This section is from "The Horticulturist, And Journal Of Rural Art And Rural Taste", by P. Barry, A. J. Downing, J. Jay Smith, Peter B. Mead, F. W. Woodward, Henry T. Williams. Also available from Amazon: Horticulturist and Journal of Rural Art and Rural Taste.
The application, or, rather, the misapplication of water, kills more pot plants than anything else. It is also a subject that will not admit of definite rules, so much depends upon individual circumstances. When a plant is wet, it of course requires no water, yet many water all their plants every day. When a plant is dry, sufficient water should be given to reach every root, and wet all the soil; yet many are content by dribbling a little, on the surface. Strong growing plants, and those that have filled their pots with roots, will require more water than those under the opposite extremes. Plants maturing their growth, or coming towards a state of rest, should have a gradually diminished supply, not, however, by curtailing the quantity at each application, but by lengthening the period between them. Merely wetting the surface only deceives the eye, as the lower roots get none. Again, delicate rooting plants, as azaleas, heaths, epacris, lesohenaultias, etc, especially if recently repotted, will frequently appear dry on the surface, although not in need of water.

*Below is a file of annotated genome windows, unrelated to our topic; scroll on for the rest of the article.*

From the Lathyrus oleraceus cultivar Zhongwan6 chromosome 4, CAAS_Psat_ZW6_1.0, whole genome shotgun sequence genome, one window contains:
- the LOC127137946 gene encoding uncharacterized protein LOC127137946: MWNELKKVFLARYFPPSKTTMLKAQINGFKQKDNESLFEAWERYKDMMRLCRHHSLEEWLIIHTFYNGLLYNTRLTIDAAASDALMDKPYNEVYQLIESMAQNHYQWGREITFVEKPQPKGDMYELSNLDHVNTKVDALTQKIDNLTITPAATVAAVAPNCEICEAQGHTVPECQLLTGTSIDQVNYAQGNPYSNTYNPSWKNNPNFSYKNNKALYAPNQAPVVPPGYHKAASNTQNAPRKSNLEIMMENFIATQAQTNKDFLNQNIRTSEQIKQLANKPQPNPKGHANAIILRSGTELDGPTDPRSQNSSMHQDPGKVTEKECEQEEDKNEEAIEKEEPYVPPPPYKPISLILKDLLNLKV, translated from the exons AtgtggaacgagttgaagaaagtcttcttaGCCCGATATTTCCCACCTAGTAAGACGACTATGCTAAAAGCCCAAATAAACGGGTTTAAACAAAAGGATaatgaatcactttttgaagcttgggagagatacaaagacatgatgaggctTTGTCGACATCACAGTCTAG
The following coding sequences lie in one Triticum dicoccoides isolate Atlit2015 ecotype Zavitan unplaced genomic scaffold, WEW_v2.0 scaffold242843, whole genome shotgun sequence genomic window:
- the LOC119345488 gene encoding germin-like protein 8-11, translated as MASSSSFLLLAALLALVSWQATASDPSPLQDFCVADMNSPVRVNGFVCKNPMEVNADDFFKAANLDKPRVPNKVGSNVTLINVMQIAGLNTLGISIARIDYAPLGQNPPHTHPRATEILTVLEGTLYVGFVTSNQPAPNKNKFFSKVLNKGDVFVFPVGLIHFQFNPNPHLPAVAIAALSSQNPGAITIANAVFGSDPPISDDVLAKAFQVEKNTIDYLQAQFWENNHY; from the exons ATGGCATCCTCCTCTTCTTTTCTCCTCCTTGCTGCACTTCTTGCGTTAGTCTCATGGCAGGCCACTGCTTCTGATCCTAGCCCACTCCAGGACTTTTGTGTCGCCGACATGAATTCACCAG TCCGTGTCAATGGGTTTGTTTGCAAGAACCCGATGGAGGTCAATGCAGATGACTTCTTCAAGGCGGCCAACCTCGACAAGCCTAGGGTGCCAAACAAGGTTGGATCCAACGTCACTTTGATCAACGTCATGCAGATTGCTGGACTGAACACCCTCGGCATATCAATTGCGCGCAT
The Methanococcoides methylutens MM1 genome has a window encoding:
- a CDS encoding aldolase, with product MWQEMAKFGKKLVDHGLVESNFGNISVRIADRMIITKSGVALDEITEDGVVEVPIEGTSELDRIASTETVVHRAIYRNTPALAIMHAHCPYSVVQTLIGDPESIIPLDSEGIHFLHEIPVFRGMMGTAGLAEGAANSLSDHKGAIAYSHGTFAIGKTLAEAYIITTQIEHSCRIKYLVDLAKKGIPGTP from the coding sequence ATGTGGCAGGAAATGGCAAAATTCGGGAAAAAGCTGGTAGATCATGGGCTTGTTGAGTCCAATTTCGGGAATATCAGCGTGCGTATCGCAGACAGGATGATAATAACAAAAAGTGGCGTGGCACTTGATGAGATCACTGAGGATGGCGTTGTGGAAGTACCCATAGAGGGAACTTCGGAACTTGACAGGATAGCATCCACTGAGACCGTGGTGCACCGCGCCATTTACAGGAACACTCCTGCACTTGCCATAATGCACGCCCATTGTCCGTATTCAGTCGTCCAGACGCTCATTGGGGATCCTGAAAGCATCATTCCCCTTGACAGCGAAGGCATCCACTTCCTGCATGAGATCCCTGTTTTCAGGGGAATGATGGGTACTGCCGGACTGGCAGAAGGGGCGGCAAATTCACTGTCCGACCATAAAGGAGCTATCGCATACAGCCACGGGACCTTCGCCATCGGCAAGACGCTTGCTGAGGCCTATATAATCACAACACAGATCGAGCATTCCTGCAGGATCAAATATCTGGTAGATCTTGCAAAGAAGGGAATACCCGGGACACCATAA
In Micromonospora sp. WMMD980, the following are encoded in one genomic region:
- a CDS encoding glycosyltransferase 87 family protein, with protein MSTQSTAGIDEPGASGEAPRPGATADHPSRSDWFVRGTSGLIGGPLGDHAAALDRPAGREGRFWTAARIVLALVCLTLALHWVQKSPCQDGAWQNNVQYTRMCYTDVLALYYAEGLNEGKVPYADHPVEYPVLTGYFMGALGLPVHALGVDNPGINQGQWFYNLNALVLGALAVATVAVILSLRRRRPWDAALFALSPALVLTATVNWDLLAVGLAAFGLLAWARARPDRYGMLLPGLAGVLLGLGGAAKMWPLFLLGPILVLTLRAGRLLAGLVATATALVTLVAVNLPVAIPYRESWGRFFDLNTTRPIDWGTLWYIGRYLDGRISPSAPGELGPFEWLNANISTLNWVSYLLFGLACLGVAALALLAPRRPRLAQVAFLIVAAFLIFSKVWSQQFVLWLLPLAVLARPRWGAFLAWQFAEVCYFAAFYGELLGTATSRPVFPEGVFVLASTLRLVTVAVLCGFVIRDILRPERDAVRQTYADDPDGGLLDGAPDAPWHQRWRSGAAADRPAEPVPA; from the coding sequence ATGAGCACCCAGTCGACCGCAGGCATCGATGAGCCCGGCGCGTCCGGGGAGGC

To ascertain accurately, give the side of the pot a sharp rap; if it produces a clear, ringing sound, it is a sure sign that there is not much moisture within.
Calceolarias and cinnerarias are difficult to keep over summer. The best method is to plant them deep, in a rich, open soil, clear away a few of the lower leaves, and draw the soil well up about the stems; unless they emit a fresh supply of roots, and get hold of the soil before summer, they will do but poorly.
Pelargoniums will soon be in perfection. Keep them regularly supplied with water, and cut off the faded blooms. They will keep in flower for some weeks, if regularly attended to in these particulars.